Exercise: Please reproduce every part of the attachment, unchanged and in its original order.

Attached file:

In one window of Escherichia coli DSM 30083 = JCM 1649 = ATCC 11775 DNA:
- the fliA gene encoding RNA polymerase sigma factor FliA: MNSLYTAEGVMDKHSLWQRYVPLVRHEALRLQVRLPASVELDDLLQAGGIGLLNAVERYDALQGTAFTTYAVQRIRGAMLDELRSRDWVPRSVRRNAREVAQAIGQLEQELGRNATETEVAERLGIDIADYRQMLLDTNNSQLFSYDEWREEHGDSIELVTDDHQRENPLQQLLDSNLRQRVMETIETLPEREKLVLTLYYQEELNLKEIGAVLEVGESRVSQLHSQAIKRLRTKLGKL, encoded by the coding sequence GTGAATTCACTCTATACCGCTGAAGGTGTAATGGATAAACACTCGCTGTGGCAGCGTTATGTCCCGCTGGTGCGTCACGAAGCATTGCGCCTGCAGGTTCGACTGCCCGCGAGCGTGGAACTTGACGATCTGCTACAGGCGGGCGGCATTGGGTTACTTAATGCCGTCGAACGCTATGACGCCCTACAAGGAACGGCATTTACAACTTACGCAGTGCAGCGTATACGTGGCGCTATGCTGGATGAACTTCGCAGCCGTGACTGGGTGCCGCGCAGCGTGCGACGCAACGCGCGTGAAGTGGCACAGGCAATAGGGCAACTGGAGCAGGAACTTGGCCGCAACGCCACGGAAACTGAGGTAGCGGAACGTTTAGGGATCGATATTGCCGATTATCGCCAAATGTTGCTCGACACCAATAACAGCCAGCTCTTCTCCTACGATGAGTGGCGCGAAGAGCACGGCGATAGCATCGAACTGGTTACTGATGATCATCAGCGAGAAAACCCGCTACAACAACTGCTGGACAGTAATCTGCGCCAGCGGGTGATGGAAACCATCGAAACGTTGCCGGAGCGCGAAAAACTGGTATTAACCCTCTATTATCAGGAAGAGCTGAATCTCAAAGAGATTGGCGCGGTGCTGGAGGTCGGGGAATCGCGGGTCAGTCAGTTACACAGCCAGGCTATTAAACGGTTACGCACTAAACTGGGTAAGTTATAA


In one window of Escherichia coli DSM 30083 = JCM 1649 = ATCC 11775 DNA:
- the fliA gene encoding RNA polymerase sigma factor FliA: MNSLYTAEGVMDKHSLWQRYVPLVRHEALRLQVRLPASVELDDLLQAGGIGLLNAVERYDALQGTAFTTYAVQRIRGAMLDELRSRDWVPRSVRRNAREVAQAIGQLEQELGRNATETEVAERLGIDIADYRQMLLDTNNSQLFSYDEWREEHGDSIELVTDDHQRENPLQQLLDSNLRQRVMETIETLPEREKLVLTLYYQEELNLKEIGAVLEVGESRVSQLHSQAIKRLRTKLGKL, encoded by the coding sequence GTGAATTCACTCTATACCGCTGAAGGTGTAATGGATAAACACTCGCTGTGGCAGCGTTATGTCCCGCTGGTGCGTCACGAAGCATTGCGCCTGCAGGTTCGACTGCCCGCGAGCGTGGAACTTGACGATCTGCTACAGGCGGGCGGCATTGGGTTACTTAATGCCGTCGAACGCTATGACGCCCTACAAGGAACGGCATTTACAACTTACGCAGTGCAGCGTATACGTGGCGCTATGCTGGATGAACTTCGCAGCCGTGACTGGGTGCCGCGCAGCGTGCGACGCAACGCGCGTGAAGTGGCACAGGCAATAGGGCAACTGGAGCAGGAACTTGGCCGCAACGCCACGGAAACTGAGGTAGCGGAACGTTTAGGGATCGATATTGCCGATTATCGCCAAATGTTGCTCGACACCAATAACAGCCAGCTCTTCTCCTACGATGAGTGGCGCGAAGAGCACGGCGATAGCATCGAACTGGTTACTGATGATCATCAGCGAGAAAACCCGCTACAACAACTGCTGGACAGTAATCTGCGCCAGCGGGTGATGGAAACCATCGAAACGTTGCCGGAGCGCGAAAAACTGGTATTAACCCTCTATTATCAGGAAGAGCTGAATCTCAAAGAGATTGGCGCGGTGCTGGAGGTCGGGGAATCGCGGGTCAGTCAGTTACACAGCCAGGCTATTAAACGGTTACGCACTAAACTGGGTAAGTTATAA